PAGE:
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Abstract
Our paper extends the literature on the determinants and impacts of financial literacy by conducting the OECD/INFE survey in two relatively low-income Asian economies—Cambodia and Viet Nam—and analyzing the determinants of financial literacy and the effects of financial literacy on savings and financial [...] Read more.
Our paper extends the literature on the determinants and impacts of financial literacy by conducting the OECD/INFE survey in two relatively low-income Asian economies—Cambodia and Viet Nam—and analyzing the determinants of financial literacy and the effects of financial literacy on savings and financial inclusion. Generally, our study corroborates the findings of studies of other countries, but uncovers some differences as well. The main determinants of financial literacy are found to be educational level, income, age, and occupational status. Both financial literacy and general education levels are found to be positively and significantly related to savings behavior and financial inclusion, and these results generally hold even when correcting for possible endogeneity of financial literacy. Full article
(This article belongs to the collection Trends in Emerging Markets Finance, Institutions and Money)
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Open AccessArticle Is Window-Dressing around Going Public Beneficial? Evidence from Poland
J. Risk Financial Manag. 2019, 12(1), 18; https://doi.org/10.3390/jrfm12010018
Received: 13 December 2018 / Revised: 8 January 2019 / Accepted: 18 January 2019 / Published: 21 January 2019
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Abstract
The informativeness of financial reports has been of a great importance to both investors and academics. Earnings are crucial for evaluating future prospects and determining company value, especially around milestone events such as initial public offerings (IPO). If investors are misled by manipulated [...] Read more.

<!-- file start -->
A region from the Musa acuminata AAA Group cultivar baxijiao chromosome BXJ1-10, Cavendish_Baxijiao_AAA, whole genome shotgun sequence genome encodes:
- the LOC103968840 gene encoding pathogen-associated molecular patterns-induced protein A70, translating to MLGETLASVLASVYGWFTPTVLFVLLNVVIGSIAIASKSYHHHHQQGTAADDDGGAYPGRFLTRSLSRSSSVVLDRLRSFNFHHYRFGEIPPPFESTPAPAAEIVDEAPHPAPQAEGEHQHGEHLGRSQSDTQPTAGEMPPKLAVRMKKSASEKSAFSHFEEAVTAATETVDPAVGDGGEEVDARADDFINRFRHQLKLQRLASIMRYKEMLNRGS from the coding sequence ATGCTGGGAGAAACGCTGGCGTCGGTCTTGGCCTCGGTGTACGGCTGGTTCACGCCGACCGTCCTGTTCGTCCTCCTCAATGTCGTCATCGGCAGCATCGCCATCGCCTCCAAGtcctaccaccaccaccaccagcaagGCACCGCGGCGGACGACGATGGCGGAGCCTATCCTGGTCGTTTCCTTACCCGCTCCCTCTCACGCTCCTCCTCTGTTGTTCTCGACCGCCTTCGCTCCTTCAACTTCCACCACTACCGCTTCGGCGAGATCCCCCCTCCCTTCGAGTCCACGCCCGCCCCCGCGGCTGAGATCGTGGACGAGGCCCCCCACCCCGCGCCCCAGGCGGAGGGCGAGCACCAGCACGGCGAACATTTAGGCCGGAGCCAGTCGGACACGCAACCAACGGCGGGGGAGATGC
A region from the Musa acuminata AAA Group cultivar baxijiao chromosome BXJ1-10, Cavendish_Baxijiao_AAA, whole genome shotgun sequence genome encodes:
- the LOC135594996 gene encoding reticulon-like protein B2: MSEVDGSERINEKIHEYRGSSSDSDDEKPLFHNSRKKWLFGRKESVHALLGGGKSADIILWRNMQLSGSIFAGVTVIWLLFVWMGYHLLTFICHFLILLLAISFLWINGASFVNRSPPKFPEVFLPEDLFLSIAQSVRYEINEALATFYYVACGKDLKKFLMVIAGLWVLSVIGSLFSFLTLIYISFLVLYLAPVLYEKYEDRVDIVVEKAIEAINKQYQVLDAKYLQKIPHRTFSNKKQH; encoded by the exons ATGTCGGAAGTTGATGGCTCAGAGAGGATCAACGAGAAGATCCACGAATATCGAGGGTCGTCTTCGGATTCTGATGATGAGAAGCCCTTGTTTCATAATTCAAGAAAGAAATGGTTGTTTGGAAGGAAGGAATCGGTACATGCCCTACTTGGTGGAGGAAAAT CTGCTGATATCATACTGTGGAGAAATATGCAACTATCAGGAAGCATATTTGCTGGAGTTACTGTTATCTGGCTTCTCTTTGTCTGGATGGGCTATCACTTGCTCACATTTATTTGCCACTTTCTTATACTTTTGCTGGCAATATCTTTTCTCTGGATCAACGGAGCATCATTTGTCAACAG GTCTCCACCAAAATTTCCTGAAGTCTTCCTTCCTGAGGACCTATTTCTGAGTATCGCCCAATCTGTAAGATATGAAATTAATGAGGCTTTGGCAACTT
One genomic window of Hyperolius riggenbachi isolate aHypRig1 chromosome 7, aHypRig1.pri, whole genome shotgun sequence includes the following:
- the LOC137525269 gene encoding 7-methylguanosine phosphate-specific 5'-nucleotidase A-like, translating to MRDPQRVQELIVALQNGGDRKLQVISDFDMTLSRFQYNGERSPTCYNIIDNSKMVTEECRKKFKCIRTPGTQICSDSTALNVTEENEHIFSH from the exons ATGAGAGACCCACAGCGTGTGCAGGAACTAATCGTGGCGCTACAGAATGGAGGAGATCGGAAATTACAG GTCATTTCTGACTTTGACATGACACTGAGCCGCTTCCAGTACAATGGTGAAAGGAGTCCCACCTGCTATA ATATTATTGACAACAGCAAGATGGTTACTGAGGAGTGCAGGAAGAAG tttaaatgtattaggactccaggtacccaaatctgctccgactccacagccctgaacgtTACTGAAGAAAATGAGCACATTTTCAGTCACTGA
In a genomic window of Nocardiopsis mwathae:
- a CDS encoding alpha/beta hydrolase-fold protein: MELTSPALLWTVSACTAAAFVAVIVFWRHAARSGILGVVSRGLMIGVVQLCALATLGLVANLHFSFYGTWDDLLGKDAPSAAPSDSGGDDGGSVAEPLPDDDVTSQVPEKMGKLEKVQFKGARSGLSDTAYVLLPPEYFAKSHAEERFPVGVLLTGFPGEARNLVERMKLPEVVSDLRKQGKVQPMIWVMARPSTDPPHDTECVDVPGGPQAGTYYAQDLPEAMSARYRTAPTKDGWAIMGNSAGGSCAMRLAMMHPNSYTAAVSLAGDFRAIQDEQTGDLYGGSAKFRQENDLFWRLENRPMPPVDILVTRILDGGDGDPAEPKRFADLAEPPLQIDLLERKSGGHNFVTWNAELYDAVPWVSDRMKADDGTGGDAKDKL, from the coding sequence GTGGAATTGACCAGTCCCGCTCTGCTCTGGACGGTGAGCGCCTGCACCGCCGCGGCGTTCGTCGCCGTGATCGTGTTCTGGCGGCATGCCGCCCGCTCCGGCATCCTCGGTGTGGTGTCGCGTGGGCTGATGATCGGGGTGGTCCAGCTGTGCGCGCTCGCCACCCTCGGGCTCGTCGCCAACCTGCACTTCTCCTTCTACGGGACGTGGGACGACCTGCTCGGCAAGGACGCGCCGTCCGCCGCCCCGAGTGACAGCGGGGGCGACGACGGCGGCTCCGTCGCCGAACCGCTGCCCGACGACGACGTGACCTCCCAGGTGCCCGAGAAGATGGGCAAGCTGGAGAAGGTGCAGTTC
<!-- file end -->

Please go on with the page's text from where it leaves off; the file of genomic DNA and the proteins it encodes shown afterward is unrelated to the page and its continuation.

The informativeness of financial reports has been of a great importance to both investors and academics. Earnings are crucial for evaluating future prospects and determining company value, especially around milestone events such as initial public offerings (IPO). If investors are misled by manipulated earnings, they could pay too high a price and suffer losses in the long-term when prices adjust to real value. We provide new evidence on the relationship between earnings management and the long-term performance of IPOs as we test the issue with a methodology that has not been applied so far for issues in Poland. We use a set of proxies of earnings management and test the long-term IPO performance under several factor models (CAPM, and three extensions of the Fama-French model). Aggressive IPOs perform very poorly later and earn severe negative stock returns up to three years after going public. The difference in returns in accrual quantiles is statistically significant in almost half of methodology settings. The results seem to suggest that investors might not be able to discount pre-IPO abnormal accruals and could be overoptimistic. Once the true earnings performance is revealed over time, the market makes downward price corrections. Full article
(This article belongs to the Special Issue Empirical Finance)
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Open AccessArticle Trend Prediction Classification for High Frequency Bitcoin Time Series with Deep Learning
J. Risk Financial Manag. 2019, 12(1), 17; https://doi.org/10.3390/jrfm12010017
Received: 25 December 2018 / Revised: 15 January 2019 / Accepted: 17 January 2019 / Published: 21 January 2019
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Abstract
We provide a trend prediction classification framework named the random sampling method (RSM) for cryptocurrency time series that are non-stationary. This framework is based on deep learning (DL). We compare the performance of our approach to two classical baseline methods in the case [...] Read more.
We provide a trend prediction classification framework named the random sampling method (RSM) for cryptocurrency time series that are non-stationary. This framework is based on deep learning (DL). We compare the performance of our approach to two classical baseline methods in the case of the prediction of unstable Bitcoin prices in the OkCoin market and show that the baseline approaches are easily biased by class imbalance, whereas our model mitigates this problem. We also show that the classification performance of our method expressed as the F-measure substantially exceeds the odds of a uniform random process with three outcomes, proving that extraction of deterministic patterns for trend classification, and hence market prediction, is possible to some degree. The profit rates based on RSM outperformed those based on LSTM, although they did not exceed those of the buy-and-hold strategy within the testing data period, and thus do not provide a basis for algorithmic trading. Full article